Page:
How life experiences help kids learn better

Milestones, or pinnacle points of your child’s life are what shapes them. Be it exciting moments they beg you to revisit again and again or moments they learn a good lesson, children best learn and remember by using their senses. First day at preschool, the very first time seeing certain animals, that special first birthday full of glitter and balloons, or even their first plane ride, it is all part of their curiosity for things. They will then take these new experiences and apply them to other situations with what they already know. We look into a few key ways on how life experiences can shape your child’s ability to learn.


Experience, learn, shape, and repeat

Have you noticed that the child who is surrounded by many family members or visits neighbours or plainly put, a child raised in busy areas full of marketplaces and 24 hour happenings, are better articulated and even more talkative than a child that is sheltered? Through many sociological studies, it has shown that a child’s ability to talk and describe current events is directly linked to his or her ability to form and recall memories. For example, when your child learns goal catching skills, or picking shapes out of a puzzle game, this new knowledge is stored and will eventually be applied where they feel it would be appropriate. It is a parent’s duty here to correct and provide words of encouragement so they remain motivated and participate in daily activities. Skill upon skill adaptation and experience upon experience, will shape them into a child with a unique personality. Again, not all short-term will be retained for long periods of time. Brain cells are more likely to store new experiences if they’re repeated and do not be afraid to revisit certain experiences with your child if it is important, ie. for education.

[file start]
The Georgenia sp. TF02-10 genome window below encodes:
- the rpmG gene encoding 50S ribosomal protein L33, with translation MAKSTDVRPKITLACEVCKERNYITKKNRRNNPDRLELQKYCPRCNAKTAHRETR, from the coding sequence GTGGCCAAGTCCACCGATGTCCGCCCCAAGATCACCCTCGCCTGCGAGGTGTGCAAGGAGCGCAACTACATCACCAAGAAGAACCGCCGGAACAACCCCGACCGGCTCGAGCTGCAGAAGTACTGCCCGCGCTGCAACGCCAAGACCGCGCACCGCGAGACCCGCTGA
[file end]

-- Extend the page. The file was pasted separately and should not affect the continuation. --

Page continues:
Learning in the Creativity

The Von Restorff Effect, a theory established by psychologist Dr Hedwig von Restorff in 1933, says that children will more than likely remember anything that is outstanding or unique. This is because by design, the human brain pays attention to and remembers things that are different from the regular or common environment. The adult version of this would be if you were to highlight important text in a textbook while studying, you will recall them better than just trying to fish it out of the whole book or document. You can improve this type of learning experience through creative activities that allow children to see, hear, hold, and smell new things. With this, your child can develop rich sensory experiences that enable them to recall things attentively and effectively.